After a relaxing day spent watching glaciers and eating lots of delicious food, we got ready for the next day’s excursion to Cape Horn, where the Atlantic and Pacific Oceans meet at the bottom of the world. In order to safely disembark three key conditions had to be met. I don’t remember them but they all had to do with water (e.g. wave height) and weather conditions. If conditions were favorable, we would have one hour to explore the albatross monument, the lighthouse and a small shop on the island.
Spending more than an hour was risky because conditions can change rapidly. The crew impressed this point by showing us a picture of a zodiac being flooded by a wave during one trip ashore when the conditions changed for the worse. The people in the boat were submerged briefly underwater. Naturally I was terrified. I barely slept that night because I had terrible thoughts of my family being swept out into the oceans by an errant wave.
Needless to say when I snapped this picture at 4:30am the next morning, I felt relieved and mildly disappointed. Sea birds, likely petrels or albatross, were swooping and playing in the storm.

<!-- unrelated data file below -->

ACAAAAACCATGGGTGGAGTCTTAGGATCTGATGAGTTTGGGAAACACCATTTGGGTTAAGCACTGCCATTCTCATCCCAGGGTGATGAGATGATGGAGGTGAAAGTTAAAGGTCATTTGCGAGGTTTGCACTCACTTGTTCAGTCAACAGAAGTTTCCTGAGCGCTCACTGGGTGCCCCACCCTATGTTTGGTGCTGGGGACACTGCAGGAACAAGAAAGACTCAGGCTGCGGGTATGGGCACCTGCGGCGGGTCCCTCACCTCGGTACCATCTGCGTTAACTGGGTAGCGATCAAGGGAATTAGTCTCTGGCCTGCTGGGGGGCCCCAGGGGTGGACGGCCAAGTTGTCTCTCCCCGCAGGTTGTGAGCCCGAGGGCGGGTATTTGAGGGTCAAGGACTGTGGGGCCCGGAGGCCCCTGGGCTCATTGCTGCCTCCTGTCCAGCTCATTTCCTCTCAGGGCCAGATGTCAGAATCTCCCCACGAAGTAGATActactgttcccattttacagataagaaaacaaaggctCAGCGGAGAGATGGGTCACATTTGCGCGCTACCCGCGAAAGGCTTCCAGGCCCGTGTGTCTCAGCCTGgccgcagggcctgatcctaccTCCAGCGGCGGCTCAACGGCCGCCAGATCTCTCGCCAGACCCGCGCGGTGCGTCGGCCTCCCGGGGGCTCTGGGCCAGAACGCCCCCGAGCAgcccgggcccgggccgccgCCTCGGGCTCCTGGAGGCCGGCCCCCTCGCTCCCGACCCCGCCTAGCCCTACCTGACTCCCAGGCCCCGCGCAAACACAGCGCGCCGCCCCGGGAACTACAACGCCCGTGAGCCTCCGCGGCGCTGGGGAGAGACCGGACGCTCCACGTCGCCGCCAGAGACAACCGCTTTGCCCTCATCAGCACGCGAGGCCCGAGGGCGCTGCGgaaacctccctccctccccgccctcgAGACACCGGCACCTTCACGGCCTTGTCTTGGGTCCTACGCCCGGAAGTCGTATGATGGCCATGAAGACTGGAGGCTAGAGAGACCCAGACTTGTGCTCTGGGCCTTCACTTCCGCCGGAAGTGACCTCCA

Although I was doubtful we would be allowed ashore, we still assembled at 6:30am in the lounge. Here’s my first glimpse of the island.
The conditions progressively worsened into something close to a small hurricane. Once it was announced that we had spectacularly failed all of the condition tests, I went onto the deck to snap a few pics.
All my pics of the island are shaky. I was clutching my iPad so tightly to prevent it from being blown away that I didn’t dare remove a hand to focus the image. If you look closely you can see the albatross monument in the middle on a small mound.
After a couple of pictures I retreated back to the lounge and watched the torrential rain. Some people were disappointed that we didn’t get to disembark, but experiencing Cape Horn in a storm was pretty amazing and felt authentic to me.
Next stop, Wulaia Bay.